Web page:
Oliver Chadwick is a doctor of dirt. The soil scientist –– or biogeochemist, as he is known in some circles –– is helping to shed light on the historical interactions between people and their soils in Hawaii.
Chadwick, a professor of geography and environmental science at UC Santa Barbara, has been sponsored in this research by a special National Science Foundation program, "biocomplexity in the environment," linking the social sciences and the natural sciences. The results of his work have been published in two major scientific journals in the past year.
One of the world leaders in relating soils to ecology and earth system science, Chadwick belongs to a prominent research group in ecosystem studies at UCSB. His research utilizes Hawaii as a model ecosystem to understand changes in the sources of nutrients to rainforests. Chadwick explains that Hawaii is also an ideal place to study the interaction of humans and the biosphere because it serves as a natural laboratory since it is enclosed and isolated, and because humans arrived there relatively recently, perhaps around 1200 years ago.
Gail Gallessich | EurekAlert!
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Among the general public, solar thermal energy is currently associated with dark blue, rectangular collectors on building roofs. Technologies are needed for aesthetically high quality architecture which offer the architect more room for manoeuvre when it comes to low- and plus-energy buildings. With the “ArKol” project, researchers at Fraunhofer ISE together with partners are currently developing two façade collectors for solar thermal energy generation, which permit a high degree of design flexibility: a strip collector for opaque façade sections and a solar thermal blind for transparent sections. The current state of the two developments will be presented at the BAU 2017 trade fair.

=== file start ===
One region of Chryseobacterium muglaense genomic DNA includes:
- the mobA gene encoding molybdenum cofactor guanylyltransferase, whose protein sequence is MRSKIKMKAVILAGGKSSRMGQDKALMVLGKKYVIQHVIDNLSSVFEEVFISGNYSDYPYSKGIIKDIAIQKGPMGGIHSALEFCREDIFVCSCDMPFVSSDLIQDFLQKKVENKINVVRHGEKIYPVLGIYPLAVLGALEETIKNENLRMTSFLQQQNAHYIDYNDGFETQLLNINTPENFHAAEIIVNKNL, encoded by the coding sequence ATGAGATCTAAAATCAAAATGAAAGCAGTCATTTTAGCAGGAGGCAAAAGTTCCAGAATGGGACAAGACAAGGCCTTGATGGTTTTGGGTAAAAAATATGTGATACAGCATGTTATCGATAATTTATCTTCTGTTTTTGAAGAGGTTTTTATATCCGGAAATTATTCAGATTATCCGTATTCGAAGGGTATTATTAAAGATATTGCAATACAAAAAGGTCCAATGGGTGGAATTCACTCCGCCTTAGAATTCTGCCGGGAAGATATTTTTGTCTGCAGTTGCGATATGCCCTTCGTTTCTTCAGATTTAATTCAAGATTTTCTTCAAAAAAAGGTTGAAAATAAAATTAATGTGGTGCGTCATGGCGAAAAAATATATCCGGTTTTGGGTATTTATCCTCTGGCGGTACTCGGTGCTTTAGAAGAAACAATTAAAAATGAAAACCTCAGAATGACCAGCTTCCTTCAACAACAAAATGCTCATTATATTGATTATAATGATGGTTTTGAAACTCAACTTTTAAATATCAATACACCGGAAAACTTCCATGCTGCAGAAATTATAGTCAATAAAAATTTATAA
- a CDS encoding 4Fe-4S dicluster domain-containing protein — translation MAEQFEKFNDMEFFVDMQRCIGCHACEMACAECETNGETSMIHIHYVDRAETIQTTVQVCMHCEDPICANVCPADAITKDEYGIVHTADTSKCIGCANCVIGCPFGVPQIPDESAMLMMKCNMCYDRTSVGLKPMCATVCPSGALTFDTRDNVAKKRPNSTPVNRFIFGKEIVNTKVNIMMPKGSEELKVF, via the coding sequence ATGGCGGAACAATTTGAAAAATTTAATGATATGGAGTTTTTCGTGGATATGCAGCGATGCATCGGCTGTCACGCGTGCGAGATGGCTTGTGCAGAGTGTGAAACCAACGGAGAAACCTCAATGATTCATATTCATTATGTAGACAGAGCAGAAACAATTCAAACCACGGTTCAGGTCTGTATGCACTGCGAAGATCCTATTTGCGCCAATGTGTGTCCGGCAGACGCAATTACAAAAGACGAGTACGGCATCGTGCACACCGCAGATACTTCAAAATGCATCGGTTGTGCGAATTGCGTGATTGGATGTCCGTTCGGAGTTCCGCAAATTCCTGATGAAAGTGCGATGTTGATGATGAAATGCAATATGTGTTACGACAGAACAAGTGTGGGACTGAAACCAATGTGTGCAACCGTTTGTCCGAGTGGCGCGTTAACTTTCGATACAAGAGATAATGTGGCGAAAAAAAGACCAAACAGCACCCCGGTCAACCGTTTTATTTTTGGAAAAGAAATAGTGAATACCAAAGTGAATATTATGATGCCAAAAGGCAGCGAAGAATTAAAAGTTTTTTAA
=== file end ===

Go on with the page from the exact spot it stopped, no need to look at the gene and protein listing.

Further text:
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At TU Wien, an alternative for resource intensive formwork for the construction of concrete domes was developed. It is now used in a test dome for the Austrian Federal Railways Infrastructure (ÖBB Infrastruktur).
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Many pathogens use certain sugar compounds from their host to help conceal themselves against the immune system. Scientists at the University of Bonn have now, in cooperation with researchers at the University of York in the United Kingdom, analyzed the dynamics of a bacterial molecule that is involved in this process. They demonstrate that the protein grabs onto the sugar molecule with a Pac Man-like chewing motion and holds it until it can be used. Their results could help design therapeutics that could make the protein poorer at grabbing and holding and hence compromise the pathogen in the host. The study has now been published in “Biophysical Journal”.
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UMD, NOAA collaboration demonstrates suitability of in-orbit datasets for weather satellite calibration
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Fiber-reinforced plastics (FRP) are frequently used in the aeronautic and automobile industry. However, the repair of workpieces made of these composite materials is often less profitable than exchanging the part. In order to increase the lifetime of FRP parts and to make them more eco-efficient, the Laser Zentrum Hannover e.V. (LZH) and the Apodius GmbH want to combine a new measuring device for fiber layer orientation with an innovative laser-based repair process.
Defects in FRP pieces may be production or operation-related. Whether or not repair is cost-effective depends on the geometry of the defective area, the tools...
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16.01.2017 | Power and Electrical Engineering